Contact Dr. Peter D. Hazelton
My research to date has focused on applied conservation questions in aquatic systems, particularly working with freshwater fish, mollusks and macroinvertebrates. I incorporate field and laboratory approaches to evaluate how organisms, populations, and communities interact with biotic and abiotic stressors in the environment, and to identify basic life history and habitat needs of imperiled aquatic fauna. These research interests have been consistent since my graduate training here at Warnell, but have benefitted from a seven year career working with the state endangered species program in Massachusetts.
Because much of my work attempts to ask applied questions, I work very closely with state and federal agencies and other stakeholders to identify questions relevant to management decisions. That said, my passion is to learn more about the biodiversity of aquatic systems and how species interact with each other. There is so much to learn about the role species play in freshwater systems, that basic questions of organismal and population ecology are critical to further conservation application.
A note to perspective students:
Please view my lab website (link below) to see if there are any current opportunities in the lab, or email me a letter describing your research and career interests, and a copy of a recent CV.
FANR 1100e (3 cr) - Natural Resources Conservation - online, taught periodically in Fall and Spring semesters
FISH 4200/6200L (4 cr) - Aquatic Biology and Lab - Fall 2021
FISH 4300/6300L (4 cr)- Environmental Biology of Fishes - Spring 2021
FANR 4500s - Senior Project in Forestry and Natural Resources Management - taught periodically in Fall and Spring semesters.
FANR 8300 (2 cr) - Freshwater Bivalve Biology and Conservation - graduate only lecture & discussion, planned Fall 2022
FISH 8610 (3 cr) - Aquatic Toxicology - graduate only lecture & laboratory, planned Fall 2023
Some information on some current research projects:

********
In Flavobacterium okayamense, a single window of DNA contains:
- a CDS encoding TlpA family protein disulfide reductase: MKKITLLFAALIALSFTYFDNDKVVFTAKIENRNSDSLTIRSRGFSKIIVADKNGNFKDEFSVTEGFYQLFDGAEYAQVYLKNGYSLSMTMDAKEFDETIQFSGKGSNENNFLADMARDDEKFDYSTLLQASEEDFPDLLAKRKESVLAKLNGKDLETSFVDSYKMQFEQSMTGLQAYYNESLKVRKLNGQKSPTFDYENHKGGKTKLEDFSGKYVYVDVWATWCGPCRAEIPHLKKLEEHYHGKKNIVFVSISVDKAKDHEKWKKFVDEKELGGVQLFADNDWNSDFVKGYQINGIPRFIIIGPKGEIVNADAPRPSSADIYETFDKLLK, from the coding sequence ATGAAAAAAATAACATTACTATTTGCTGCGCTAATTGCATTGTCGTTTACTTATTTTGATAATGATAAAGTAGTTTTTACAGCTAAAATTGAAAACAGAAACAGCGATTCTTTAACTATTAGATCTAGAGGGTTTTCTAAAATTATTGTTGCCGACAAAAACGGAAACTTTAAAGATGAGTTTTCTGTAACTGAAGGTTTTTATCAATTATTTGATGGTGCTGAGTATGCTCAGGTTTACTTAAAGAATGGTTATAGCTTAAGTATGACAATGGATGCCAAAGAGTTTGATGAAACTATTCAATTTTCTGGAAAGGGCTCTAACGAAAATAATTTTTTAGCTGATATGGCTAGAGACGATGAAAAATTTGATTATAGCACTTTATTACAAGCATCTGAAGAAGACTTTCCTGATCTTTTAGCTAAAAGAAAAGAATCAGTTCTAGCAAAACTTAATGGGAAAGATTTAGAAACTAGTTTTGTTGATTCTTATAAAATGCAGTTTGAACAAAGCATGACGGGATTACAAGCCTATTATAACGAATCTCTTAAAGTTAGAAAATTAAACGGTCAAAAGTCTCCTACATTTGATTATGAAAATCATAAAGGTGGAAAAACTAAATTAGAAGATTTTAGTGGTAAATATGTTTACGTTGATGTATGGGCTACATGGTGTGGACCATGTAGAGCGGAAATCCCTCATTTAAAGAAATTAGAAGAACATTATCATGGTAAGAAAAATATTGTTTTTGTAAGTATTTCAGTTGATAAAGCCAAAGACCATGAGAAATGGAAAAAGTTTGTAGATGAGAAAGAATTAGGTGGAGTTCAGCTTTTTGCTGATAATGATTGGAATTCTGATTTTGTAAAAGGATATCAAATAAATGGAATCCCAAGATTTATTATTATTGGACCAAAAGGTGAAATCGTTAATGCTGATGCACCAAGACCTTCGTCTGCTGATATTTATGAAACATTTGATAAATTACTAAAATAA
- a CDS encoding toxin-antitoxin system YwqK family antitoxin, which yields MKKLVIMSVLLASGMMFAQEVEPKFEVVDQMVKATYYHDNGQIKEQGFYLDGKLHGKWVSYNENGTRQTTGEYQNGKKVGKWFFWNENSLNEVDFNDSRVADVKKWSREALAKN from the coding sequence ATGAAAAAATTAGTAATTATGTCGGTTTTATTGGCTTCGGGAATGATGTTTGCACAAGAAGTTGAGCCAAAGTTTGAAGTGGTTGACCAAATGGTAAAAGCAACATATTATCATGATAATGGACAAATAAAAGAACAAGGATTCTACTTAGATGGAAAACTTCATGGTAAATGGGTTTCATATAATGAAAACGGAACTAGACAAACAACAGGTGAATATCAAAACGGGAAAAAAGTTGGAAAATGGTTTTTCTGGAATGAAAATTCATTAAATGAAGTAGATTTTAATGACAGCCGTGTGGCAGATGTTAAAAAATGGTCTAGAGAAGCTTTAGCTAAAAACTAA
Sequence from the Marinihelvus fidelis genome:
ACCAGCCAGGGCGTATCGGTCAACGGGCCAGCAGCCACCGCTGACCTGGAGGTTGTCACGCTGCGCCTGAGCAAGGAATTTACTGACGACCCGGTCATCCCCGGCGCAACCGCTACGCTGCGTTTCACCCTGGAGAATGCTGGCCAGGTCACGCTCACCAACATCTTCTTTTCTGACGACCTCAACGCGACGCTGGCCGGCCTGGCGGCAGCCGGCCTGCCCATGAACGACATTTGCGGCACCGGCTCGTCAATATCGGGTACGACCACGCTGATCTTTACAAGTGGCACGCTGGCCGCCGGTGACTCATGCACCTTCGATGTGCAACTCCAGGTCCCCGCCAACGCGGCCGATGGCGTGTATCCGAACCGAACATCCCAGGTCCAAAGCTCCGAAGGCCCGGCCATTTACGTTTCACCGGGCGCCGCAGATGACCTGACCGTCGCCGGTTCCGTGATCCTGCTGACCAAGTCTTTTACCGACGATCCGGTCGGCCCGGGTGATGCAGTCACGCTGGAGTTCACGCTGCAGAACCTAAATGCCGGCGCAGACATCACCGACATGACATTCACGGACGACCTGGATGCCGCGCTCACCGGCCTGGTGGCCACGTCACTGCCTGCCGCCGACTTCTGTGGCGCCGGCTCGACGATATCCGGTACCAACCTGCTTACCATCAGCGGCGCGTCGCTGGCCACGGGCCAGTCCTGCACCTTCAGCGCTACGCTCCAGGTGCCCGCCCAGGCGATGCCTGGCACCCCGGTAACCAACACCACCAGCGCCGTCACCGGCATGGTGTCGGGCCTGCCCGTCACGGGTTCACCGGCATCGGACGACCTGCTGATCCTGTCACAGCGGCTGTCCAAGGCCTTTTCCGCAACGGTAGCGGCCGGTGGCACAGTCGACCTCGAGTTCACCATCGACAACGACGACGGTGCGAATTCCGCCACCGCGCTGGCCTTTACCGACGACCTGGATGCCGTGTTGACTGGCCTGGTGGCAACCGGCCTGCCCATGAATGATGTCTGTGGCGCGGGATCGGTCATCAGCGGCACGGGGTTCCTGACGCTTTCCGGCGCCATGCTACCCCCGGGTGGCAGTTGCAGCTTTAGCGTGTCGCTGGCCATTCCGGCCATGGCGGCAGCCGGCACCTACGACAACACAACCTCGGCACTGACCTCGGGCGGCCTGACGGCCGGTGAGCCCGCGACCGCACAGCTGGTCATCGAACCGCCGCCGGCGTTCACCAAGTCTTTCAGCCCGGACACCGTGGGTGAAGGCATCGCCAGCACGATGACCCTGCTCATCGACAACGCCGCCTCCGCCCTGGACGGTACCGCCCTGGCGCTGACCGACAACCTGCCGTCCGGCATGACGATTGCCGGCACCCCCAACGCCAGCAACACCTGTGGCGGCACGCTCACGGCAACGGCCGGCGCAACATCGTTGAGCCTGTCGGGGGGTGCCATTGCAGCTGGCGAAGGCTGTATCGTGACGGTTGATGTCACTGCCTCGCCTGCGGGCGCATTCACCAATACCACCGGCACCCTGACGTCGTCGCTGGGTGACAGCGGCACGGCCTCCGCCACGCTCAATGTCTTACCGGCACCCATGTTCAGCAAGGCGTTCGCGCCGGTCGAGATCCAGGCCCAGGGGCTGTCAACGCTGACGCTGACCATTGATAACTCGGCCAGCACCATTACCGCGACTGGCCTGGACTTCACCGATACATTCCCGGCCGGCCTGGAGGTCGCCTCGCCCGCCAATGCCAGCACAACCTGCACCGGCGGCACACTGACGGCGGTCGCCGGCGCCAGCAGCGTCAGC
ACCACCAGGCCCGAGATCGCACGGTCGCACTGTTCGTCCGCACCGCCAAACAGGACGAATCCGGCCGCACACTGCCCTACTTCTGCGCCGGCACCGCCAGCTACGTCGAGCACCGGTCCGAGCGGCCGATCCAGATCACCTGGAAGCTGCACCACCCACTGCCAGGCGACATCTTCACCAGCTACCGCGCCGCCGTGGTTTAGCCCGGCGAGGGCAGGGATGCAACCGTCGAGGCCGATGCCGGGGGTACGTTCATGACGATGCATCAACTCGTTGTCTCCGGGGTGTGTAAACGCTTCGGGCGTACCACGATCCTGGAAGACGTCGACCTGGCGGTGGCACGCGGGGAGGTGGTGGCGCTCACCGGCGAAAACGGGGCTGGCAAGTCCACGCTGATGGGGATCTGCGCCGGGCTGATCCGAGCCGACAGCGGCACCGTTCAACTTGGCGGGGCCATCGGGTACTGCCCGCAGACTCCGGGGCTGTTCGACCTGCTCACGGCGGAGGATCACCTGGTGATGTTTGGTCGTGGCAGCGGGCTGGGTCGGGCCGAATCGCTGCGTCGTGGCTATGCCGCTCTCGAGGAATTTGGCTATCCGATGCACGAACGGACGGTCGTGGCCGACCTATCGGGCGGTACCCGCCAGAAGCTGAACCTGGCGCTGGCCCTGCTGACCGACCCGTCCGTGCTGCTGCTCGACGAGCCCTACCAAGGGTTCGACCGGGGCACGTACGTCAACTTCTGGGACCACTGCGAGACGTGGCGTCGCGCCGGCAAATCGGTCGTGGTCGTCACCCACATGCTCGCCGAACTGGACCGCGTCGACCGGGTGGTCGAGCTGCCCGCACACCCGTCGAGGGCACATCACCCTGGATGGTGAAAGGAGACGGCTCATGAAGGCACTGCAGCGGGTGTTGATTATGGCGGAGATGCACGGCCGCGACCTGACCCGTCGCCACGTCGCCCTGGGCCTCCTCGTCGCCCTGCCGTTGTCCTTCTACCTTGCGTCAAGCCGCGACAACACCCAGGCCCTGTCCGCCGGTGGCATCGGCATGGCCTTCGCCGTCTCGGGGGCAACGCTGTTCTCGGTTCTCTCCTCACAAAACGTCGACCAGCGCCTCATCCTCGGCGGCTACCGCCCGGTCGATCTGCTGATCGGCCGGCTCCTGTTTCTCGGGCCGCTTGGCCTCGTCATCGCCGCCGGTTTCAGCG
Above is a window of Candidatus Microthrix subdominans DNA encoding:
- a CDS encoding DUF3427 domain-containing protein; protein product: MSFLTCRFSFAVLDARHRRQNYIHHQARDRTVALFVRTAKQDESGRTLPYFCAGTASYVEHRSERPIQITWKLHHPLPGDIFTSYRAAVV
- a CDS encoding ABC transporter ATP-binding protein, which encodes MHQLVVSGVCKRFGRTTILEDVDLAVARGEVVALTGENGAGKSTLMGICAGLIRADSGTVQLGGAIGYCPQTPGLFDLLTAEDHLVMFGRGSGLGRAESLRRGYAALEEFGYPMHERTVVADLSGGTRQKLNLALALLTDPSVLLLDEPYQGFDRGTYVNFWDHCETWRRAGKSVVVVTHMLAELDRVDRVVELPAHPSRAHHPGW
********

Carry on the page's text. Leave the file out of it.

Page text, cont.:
Molecular identification of freshwater mussel - fish host relationships in the Flint River, GA. This is an exciting project MS student Hayley Robinson is working on with our collaborators at Albany State University, the Flint Riverquarium, and the lab of Dr. John Wares here at UGA.
Documenting the invasion of the Asian Weather Loach (Misgurnus anguillicaudatus) in the Upper Oconee River Watershed, GA. This is a recent project where my colleagues at UGA and I are working to learn more about the distribution, and ecology of a newly introduced species in Georgia. Much of our work thus far has incorporated undergraduate students in our Fisheries classes, and the UGA Student Subunit of the American Fisheries Society.
Rangewide Restoration Initiative for the Brook Floater (Alasmidonta varicosa). Since it started in 2016 while I was serving as the Aquatic Ecologist for the Massachusetts Division of Fisheries and Wildlife, I am amazed at the momentum we have gained. With my Co-PI, Dr. Allison Roy from the USGS Massachusetts Cooperative Fish & Wildlife Research Unit, we developed the Brook Floater Working Group, which contains state and federal agency representation from over 13 states, 2 Canadian provinces, and multiple universities. We have worked with members of the working group to develop standard survey protocols for use throughout the species range, evaluated genetic differences across populations, assessed the effects of dam removal on Brook Floater habitat, and worked toward population restoration and conservation planning!